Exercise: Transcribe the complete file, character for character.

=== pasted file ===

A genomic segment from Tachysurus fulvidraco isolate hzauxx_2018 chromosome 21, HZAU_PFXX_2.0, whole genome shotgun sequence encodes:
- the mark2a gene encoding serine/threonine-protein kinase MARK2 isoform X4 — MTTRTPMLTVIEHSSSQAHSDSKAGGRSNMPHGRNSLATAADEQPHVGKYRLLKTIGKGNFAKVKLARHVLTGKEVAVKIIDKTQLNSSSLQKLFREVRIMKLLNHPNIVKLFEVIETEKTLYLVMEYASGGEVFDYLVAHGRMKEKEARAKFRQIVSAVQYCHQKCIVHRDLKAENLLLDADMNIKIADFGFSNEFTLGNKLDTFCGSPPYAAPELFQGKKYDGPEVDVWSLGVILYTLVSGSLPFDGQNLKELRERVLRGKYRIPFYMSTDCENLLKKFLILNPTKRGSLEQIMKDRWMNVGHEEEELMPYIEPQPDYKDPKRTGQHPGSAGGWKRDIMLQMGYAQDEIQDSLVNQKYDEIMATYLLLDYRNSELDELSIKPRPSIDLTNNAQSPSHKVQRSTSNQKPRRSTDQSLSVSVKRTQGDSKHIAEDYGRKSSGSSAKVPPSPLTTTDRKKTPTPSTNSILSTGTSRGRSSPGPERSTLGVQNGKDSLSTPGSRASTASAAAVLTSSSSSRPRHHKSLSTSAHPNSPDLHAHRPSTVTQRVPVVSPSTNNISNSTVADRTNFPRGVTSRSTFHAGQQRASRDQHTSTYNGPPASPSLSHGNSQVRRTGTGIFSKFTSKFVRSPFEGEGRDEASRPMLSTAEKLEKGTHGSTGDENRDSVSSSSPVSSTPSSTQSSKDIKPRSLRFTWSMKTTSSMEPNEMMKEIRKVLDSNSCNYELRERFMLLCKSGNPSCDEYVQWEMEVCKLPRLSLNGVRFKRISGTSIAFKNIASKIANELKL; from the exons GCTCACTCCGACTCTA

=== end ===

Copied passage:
A genomic segment from Tachysurus fulvidraco isolate hzauxx_2018 chromosome 21, HZAU_PFXX_2.0, whole genome shotgun sequence encodes:
- the mark2a gene encoding serine/threonine-protein kinase MARK2 isoform X4 — MTTRTPMLTVIEHSSSQAHSDSKAGGRSNMPHGRNSLATAADEQPHVGKYRLLKTIGKGNFAKVKLARHVLTGKEVAVKIIDKTQLNSSSLQKLFREVRIMKLLNHPNIVKLFEVIETEKTLYLVMEYASGGEVFDYLVAHGRMKEKEARAKFRQIVSAVQYCHQKCIVHRDLKAENLLLDADMNIKIADFGFSNEFTLGNKLDTFCGSPPYAAPELFQGKKYDGPEVDVWSLGVILYTLVSGSLPFDGQNLKELRERVLRGKYRIPFYMSTDCENLLKKFLILNPTKRGSLEQIMKDRWMNVGHEEEELMPYIEPQPDYKDPKRTGQHPGSAGGWKRDIMLQMGYAQDEIQDSLVNQKYDEIMATYLLLDYRNSELDELSIKPRPSIDLTNNAQSPSHKVQRSTSNQKPRRSTDQSLSVSVKRTQGDSKHIAEDYGRKSSGSSAKVPPSPLTTTDRKKTPTPSTNSILSTGTSRGRSSPGPERSTLGVQNGKDSLSTPGSRASTASAAAVLTSSSSSRPRHHKSLSTSAHPNSPDLHAHRPSTVTQRVPVVSPSTNNISNSTVADRTNFPRGVTSRSTFHAGQQRASRDQHTSTYNGPPASPSLSHGNSQVRRTGTGIFSKFTSKFVRSPFEGEGRDEASRPMLSTAEKLEKGTHGSTGDENRDSVSSSSPVSSTPSSTQSSKDIKPRSLRFTWSMKTTSSMEPNEMMKEIRKVLDSNSCNYELRERFMLLCKSGNPSCDEYVQWEMEVCKLPRLSLNGVRFKRISGTSIAFKNIASKIANELKL; from the exons GCTCACTCCGACTCTA